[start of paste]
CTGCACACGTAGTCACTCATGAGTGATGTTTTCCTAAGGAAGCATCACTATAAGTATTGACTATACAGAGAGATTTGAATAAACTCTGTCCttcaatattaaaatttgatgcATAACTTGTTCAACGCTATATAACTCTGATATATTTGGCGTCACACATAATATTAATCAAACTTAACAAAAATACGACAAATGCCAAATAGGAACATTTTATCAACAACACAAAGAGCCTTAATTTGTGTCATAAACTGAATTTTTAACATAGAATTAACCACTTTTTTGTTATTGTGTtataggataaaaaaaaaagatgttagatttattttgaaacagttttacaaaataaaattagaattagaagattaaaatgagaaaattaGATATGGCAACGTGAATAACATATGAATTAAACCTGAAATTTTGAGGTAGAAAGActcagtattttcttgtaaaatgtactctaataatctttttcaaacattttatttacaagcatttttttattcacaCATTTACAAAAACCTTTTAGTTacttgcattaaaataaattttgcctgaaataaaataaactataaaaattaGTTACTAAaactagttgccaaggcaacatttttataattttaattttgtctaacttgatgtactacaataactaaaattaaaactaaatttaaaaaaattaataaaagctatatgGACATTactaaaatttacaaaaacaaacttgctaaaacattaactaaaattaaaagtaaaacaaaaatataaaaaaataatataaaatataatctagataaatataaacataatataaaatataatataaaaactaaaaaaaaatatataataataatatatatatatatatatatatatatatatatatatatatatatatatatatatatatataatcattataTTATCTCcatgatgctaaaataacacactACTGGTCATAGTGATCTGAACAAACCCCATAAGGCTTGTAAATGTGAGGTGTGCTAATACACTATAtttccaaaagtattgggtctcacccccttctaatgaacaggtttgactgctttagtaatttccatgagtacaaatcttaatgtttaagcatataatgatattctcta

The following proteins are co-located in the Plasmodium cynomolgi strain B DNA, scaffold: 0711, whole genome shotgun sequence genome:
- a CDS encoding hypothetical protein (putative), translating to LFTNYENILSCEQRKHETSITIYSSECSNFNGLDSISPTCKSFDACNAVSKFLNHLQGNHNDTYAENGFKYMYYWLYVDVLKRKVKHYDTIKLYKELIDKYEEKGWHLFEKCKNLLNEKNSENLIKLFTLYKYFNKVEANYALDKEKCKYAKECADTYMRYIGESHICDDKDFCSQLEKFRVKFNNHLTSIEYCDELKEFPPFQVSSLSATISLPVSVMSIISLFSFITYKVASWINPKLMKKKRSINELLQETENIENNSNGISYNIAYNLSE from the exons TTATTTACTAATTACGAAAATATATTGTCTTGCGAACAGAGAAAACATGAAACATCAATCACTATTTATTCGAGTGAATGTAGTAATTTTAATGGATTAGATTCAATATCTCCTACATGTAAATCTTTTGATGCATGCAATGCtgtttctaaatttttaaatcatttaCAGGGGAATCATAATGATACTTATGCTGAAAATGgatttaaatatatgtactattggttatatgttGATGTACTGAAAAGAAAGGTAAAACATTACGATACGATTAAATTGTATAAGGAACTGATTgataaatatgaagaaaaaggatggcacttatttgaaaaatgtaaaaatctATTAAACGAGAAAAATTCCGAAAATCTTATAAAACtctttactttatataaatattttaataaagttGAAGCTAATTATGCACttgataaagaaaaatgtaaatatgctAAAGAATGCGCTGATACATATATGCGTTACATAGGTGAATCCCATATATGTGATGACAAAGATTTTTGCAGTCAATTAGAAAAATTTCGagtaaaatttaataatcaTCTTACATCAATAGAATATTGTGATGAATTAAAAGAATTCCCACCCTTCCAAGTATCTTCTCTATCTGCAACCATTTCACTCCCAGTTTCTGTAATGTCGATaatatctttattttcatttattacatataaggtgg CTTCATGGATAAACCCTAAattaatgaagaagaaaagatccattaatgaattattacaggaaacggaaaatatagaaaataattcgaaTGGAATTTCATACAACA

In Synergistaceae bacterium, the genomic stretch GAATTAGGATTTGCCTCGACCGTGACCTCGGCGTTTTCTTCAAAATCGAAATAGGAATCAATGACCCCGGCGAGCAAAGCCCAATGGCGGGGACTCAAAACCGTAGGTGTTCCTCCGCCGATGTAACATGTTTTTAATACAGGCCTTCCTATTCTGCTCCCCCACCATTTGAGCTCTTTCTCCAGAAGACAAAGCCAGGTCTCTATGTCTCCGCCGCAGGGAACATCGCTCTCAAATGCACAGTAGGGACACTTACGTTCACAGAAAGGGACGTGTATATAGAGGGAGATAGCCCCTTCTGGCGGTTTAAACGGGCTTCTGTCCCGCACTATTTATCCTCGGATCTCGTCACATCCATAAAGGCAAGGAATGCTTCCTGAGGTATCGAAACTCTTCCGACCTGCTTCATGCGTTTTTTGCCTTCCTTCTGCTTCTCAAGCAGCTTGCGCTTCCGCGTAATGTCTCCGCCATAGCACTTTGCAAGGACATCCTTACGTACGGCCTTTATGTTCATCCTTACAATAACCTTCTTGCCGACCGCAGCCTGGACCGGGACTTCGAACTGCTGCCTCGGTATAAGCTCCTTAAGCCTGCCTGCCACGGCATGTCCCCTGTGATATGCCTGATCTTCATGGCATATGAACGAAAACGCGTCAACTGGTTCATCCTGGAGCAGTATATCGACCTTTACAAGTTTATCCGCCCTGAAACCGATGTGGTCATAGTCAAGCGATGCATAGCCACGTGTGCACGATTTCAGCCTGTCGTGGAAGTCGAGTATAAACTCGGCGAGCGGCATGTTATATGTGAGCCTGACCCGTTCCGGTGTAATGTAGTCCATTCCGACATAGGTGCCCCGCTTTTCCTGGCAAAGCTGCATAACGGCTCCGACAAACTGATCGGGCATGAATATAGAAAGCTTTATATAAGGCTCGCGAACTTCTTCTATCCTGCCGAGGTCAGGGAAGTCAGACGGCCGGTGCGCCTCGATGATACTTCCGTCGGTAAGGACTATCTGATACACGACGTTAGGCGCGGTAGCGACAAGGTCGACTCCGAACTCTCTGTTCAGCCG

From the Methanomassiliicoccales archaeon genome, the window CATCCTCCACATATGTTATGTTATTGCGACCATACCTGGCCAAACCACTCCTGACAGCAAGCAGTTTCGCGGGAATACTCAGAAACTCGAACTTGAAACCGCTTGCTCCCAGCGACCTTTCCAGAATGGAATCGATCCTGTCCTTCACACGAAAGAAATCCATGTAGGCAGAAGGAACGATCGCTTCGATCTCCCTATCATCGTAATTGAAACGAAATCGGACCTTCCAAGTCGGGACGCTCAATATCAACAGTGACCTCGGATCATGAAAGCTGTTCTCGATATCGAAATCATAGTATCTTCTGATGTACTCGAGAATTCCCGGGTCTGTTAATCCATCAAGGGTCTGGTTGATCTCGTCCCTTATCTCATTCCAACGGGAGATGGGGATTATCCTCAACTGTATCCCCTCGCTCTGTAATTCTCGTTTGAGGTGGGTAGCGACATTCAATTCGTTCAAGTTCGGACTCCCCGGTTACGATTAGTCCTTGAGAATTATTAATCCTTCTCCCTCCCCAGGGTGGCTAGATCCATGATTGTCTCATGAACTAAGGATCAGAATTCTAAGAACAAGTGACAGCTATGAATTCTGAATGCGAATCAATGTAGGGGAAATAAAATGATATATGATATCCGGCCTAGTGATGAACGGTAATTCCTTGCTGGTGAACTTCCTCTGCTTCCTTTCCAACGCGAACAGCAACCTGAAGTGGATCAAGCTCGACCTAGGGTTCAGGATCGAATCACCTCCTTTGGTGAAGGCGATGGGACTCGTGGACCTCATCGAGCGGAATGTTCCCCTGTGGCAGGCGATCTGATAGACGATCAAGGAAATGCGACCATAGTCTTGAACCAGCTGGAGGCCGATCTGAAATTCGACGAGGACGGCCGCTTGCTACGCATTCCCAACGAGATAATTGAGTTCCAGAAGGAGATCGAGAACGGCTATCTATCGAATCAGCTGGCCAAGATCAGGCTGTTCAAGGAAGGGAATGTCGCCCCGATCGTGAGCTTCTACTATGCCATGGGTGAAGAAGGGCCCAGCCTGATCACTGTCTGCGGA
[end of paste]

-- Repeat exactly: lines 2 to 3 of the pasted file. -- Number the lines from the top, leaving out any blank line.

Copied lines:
The following proteins are co-located in the Plasmodium cynomolgi strain B DNA, scaffold: 0711, whole genome shotgun sequence genome:
- a CDS encoding hypothetical protein (putative), translating to LFTNYENILSCEQRKHETSITIYSSECSNFNGLDSISPTCKSFDACNAVSKFLNHLQGNHNDTYAENGFKYMYYWLYVDVLKRKVKHYDTIKLYKELIDKYEEKGWHLFEKCKNLLNEKNSENLIKLFTLYKYFNKVEANYALDKEKCKYAKECADTYMRYIGESHICDDKDFCSQLEKFRVKFNNHLTSIEYCDELKEFPPFQVSSLSATISLPVSVMSIISLFSFITYKVASWINPKLMKKKRSINELLQETENIENNSNGISYNIAYNLSE from the exons TTATTTACTAATTACGAAAATATATTGTCTTGCGAACAGAGAAAACATGAAACATCAATCACTATTTATTCGAGTGAATGTAGTAATTTTAATGGATTAGATTCAATATCTCCTACATGTAAATCTTTTGATGCATGCAATGCtgtttctaaatttttaaatcatttaCAGGGGAATCATAATGATACTTATGCTGAAAATGgatttaaatatatgtactattggttatatgttGATGTACTGAAAAGAAAGGTAAAACATTACGATACGATTAAATTGTATAAGGAACTGATTgataaatatgaagaaaaaggatggcacttatttgaaaaatgtaaaaatctATTAAACGAGAAAAATTCCGAAAATCTTATAAAACtctttactttatataaatattttaataaagttGAAGCTAATTATGCACttgataaagaaaaatgtaaatatgctAAAGAATGCGCTGATACATATATGCGTTACATAGGTGAATCCCATATATGTGATGACAAAGATTTTTGCAGTCAATTAGAAAAATTTCGagtaaaatttaataatcaTCTTACATCAATAGAATATTGTGATGAATTAAAAGAATTCCCACCCTTCCAAGTATCTTCTCTATCTGCAACCATTTCACTCCCAGTTTCTGTAATGTCGATaatatctttattttcatttattacatataaggtgg CTTCATGGATAAACCCTAAattaatgaagaagaaaagatccattaatgaattattacaggaaacggaaaatatagaaaataattcgaaTGGAATTTCATACAACA